But what to do with all my virtual synths and my ever present musical thoughts? I'm glad now that when I bought Minimonsta, Absynth, and other goodies, I made sure that I could download versions for both PC and Mac. I think the last straw was trying to get ASIO drivers for the PC with Vista. I'd fire up Sonar and try to record something but couldn't hear it. Vista really dogs out a computer, even with a fast processor and tons of RAM, it was like working in quicksand.

So my Powerbook is like 5 years old, titanium 1 Ghz, 1GB Ram. I love it. The paradox with Apple is that as soon as you buy a computer from them, a month later they're selling something twice as fast for the same price. On the other hand though, they stay backwards compatible for a long time. I'm going to keep Tiger and Logic Express 7 on here, because it seems that if you upgrade to anything UB, things become more resource intensive. I happen to be content with the features I have, so all is copacetic.

Using virtual au synths with Logic is great, and the main reason it works on an older computer is the "freeze" function. There's actually a little blue ice crystal looking button. You click it and the track is processed into an audio track, using your synth and its settings and its MIDI sequence to fix the track as audio, thus freeing up your CPU load. Then, it lies dormant until you want to unfreeze it. You have to unfreeze it if you want to change notes or other MIDI information, or change the voice of your synth. Other than that, after it is frozen, you just treat it like an audio track.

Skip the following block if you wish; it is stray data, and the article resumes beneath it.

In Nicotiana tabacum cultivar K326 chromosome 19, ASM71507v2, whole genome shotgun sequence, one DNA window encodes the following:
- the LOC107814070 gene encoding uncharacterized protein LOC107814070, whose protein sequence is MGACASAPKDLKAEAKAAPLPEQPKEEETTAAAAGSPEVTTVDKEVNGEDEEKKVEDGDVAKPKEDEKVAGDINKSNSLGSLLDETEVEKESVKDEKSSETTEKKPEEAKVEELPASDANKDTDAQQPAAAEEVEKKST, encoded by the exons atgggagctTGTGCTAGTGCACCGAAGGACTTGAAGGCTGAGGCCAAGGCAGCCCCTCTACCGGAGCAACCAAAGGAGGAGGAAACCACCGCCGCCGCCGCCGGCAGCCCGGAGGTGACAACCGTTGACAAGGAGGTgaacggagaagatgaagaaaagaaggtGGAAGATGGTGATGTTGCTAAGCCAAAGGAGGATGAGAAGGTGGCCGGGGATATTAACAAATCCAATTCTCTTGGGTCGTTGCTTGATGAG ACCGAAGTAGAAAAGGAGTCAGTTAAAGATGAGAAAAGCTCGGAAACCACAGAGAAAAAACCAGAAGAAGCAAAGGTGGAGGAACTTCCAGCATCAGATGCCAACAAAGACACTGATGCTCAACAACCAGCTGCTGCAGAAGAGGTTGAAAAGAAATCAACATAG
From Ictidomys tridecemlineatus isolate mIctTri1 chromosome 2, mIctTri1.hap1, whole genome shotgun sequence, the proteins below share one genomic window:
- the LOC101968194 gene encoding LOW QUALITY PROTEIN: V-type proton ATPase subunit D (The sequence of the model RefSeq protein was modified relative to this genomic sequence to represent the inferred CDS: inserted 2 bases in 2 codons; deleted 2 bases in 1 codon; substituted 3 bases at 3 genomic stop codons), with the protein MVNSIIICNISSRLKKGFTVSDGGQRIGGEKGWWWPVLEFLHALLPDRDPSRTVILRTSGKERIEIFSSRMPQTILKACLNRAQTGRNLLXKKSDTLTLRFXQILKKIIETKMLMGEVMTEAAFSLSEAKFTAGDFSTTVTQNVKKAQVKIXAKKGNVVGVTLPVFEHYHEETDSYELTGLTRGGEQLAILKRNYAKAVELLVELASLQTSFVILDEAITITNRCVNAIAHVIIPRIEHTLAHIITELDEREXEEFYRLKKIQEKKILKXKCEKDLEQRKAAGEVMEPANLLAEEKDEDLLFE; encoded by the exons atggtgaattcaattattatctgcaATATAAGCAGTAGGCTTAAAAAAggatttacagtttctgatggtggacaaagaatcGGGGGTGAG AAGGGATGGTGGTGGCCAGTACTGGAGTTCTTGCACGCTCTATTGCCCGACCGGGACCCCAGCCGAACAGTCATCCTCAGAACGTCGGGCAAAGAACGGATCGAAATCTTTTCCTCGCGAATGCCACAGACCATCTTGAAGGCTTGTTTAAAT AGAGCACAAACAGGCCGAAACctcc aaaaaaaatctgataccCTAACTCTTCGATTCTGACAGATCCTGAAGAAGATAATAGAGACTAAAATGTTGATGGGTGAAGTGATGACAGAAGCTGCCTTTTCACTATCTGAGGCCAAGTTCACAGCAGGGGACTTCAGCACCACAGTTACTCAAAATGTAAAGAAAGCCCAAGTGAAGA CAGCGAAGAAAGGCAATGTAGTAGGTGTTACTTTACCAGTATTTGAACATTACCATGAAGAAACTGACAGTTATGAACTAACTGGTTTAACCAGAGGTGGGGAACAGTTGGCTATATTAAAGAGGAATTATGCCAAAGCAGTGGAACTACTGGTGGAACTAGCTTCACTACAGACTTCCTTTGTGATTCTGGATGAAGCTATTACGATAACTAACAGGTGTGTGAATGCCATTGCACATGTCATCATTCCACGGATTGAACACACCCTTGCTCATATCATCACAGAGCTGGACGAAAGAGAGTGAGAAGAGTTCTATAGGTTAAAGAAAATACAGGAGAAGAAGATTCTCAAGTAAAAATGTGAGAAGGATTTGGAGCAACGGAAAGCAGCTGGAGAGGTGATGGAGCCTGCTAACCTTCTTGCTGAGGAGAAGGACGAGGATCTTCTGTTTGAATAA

In an experiment, I found that I could sustain Minimonsta, impOSCar, 2 Oddity parts, and an Absynth line before the G4 started to max out. My typical recording style usually has a vocal track, maybe an audio track from my real life Moog Prodigy, or Juno 6, and then 4 or 5 virtual synth lines. It varies with each song, but that is a typical lineup for what I am likely to come up with.

Another nice thing about Logic Express (besides its price) was the ability to drag drum loops onto the arrangment view, so it works something like Garageband in that the loops adjust to tempo and the song's key.

If you use Reason, Logic Express can host it along with your song. I'm not sure how that would work out with the G4 processor doing all that at once. I'd probably work out something basic in Reason, export that to an audio track, and then embellish it in LE.

LE has some pretty nice virtual synths that come with it, a sampler, and can also use GarageBand instruments. It may not have all the features of Logic Pro, but was a great value for what it cost. On an old mac like my titanium PowerBook, it is just what I want for my needs.

Lastly, you can get even faster powerbooks on eBay for around $250-$400 on a regular basis right now. If you are looking for a way to get started with a mac, get one of these macs and look for LE 7 or 8. If you buy GForce, NI, Korg, and other soft synths, you may have access to Universal Binary software as well as programs for the PC, so you wont be locked in if you decide later to upgrade to an Intel mac, or a PC. The old macs may have screen issues, dead batteries, and may be dinged up a bit with a few scratches, so be prepared to get a machine that has been very loved by heavy use. But if you can get one that has a GB or more of RAM, you're getting a whole computer for basically the cost of upgrading the memory on one.